Bishop taught high school history for more than a decade, something he often mentions in interviews and campaigns, but his main occupation has been politics. He was elected to the state House in 1978 at the age of 27 and rose through the ranks to be that body's speaker, and later, chairman of the Utah Republican Party. In 1992, he co-founded the Western States Coalition, a group of lawmakers, ranchers and Sagebrush Rebels that raised a hue and cry over President Clinton's conservation initiatives.
In D.C., Bishop has been one of the extractive industries' most loyal supporters, sponsoring at least three bills that would require the feds to "more efficiently develop" oil and gas on public lands. Oil and gas interests donated more than $58,000 to his 2012 campaign, more than any other industry, according to the nonprofit Open Secrets.
The League of Conservation Voters, meanwhile, gives Bishop a lifetime score of just 4 percent. He has campaigned to allow Border Patrol agents to drive willy-nilly across fragile desert in pursuit of "bad guys" and "potential terrorists," and supported efforts to weaken the Endangered Species Act, the National Environmental Policy Act and other bedrock environmental laws.
Bishop has also pushed legislation that would turn over patches of federal land to the states and supports Utah's efforts to lay claim to most of the 30-plus million acres of federal estate within its borders. At a 2011 energy summit in Uintah County, he held up a map with what looked like a red paint spatter covering roughly a third of the state. "This is the real state of Utah," he said. "Everything that's red is private property. The rest is public property. That's why I want my land back."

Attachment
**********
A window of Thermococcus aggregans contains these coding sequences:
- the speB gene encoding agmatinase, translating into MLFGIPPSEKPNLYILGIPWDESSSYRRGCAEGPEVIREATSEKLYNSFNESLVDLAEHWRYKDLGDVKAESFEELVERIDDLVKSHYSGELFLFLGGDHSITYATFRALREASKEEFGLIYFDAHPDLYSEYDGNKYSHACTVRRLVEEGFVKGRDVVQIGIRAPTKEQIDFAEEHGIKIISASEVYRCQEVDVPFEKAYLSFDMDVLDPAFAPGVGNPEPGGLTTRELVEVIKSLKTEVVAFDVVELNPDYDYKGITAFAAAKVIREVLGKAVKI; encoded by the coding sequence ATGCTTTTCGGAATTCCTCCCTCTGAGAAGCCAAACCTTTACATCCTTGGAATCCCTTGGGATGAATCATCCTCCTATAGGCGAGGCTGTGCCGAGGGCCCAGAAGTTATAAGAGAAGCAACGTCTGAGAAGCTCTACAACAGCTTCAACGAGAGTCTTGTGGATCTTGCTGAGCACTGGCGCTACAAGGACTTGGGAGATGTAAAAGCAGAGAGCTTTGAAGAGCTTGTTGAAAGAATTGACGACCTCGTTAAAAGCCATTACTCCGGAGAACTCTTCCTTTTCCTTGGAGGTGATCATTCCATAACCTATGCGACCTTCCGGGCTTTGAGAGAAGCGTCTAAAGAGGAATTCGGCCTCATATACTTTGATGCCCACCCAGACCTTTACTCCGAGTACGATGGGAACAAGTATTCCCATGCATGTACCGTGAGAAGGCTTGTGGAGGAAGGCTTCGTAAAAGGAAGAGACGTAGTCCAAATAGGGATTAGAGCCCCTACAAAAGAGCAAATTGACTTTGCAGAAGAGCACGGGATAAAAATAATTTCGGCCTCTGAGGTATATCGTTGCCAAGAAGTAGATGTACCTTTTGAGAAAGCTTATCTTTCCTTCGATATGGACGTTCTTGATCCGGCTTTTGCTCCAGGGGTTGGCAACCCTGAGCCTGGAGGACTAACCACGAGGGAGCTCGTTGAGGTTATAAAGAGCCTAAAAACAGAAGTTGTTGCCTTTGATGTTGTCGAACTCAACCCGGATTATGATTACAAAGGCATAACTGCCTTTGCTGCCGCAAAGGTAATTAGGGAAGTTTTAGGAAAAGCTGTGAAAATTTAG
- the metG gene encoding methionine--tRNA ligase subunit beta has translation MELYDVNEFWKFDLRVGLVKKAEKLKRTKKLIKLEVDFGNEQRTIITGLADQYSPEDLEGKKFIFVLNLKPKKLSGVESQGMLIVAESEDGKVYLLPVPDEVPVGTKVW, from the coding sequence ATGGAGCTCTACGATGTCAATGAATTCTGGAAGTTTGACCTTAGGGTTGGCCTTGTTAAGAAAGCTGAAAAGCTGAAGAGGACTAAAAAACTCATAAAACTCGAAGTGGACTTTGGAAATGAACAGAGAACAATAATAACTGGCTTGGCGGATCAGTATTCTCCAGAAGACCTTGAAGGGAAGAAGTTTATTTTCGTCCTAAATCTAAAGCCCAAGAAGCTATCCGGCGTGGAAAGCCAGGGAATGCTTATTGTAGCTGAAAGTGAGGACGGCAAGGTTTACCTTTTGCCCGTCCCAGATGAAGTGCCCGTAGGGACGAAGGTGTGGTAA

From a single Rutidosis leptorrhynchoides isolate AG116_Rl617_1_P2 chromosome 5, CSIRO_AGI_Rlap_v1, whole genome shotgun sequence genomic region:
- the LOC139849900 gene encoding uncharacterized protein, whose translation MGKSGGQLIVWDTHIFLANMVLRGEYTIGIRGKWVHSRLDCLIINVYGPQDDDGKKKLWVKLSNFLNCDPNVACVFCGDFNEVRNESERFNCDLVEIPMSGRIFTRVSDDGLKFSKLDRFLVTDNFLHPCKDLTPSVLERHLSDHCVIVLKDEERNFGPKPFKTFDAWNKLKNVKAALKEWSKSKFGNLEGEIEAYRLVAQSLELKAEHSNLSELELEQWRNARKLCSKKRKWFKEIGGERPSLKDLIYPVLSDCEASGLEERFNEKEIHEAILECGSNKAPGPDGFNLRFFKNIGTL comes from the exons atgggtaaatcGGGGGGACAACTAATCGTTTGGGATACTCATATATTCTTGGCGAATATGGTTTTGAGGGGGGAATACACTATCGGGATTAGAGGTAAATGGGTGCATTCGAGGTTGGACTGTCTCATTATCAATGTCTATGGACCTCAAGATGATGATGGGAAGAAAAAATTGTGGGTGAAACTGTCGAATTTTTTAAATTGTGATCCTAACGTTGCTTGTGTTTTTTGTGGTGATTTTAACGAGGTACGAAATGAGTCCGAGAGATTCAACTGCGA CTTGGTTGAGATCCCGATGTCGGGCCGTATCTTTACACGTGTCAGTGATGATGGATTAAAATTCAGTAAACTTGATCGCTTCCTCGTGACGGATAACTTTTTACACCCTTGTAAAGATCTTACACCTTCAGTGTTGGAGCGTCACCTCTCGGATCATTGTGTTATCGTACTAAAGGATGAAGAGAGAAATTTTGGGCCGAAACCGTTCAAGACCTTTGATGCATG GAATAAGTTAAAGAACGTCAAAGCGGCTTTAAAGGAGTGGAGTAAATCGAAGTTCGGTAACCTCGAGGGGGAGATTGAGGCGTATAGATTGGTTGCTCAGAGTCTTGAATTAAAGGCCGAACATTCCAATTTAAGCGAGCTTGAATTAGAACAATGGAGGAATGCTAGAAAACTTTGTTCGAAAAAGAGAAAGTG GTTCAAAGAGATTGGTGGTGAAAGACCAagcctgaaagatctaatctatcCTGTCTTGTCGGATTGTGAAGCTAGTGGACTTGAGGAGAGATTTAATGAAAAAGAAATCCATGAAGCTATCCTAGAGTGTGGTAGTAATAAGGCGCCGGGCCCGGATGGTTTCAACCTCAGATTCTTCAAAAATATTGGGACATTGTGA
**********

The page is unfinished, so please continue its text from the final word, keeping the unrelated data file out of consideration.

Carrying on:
Still, Bishop isn't opposed to protecting wilderness when it suits his needs. He sponsored the 2006 bill that created the 100,000-acre Cedar Mountain Wilderness Area in western Utah -- the state's first new wilderness since 1984. The law, which SUWA supported, blocked a proposed rail line that would have carried radioactive waste to a storage site on the Skull Valley Goshute Indian Reservation -- waste that the military believed could have jeopardized activities at a nearby bombing range.
But while wilderness has its uses, there's one thing Bishop simply cannot abide: the Antiquities Act, which Clinton famously used to protect Grand Staircase-Escalante in 1996. Last March, Bishop was one of the few to object to President Obama's creation of four national monuments, including the Rio Grande del Norte National Monument in New Mexico, the San Juan Islands National Monument in Washington state, and a monument in Delaware dedicated to Harriet Tubman, who helped escaped slaves make their way north along the Underground Railroad.
"There is a right way to designate federal lands, and there is a wrong way," Bishop told The Washington Post. "Executive fiat is unquestionably the wrong way and is an abuse of executive privilege."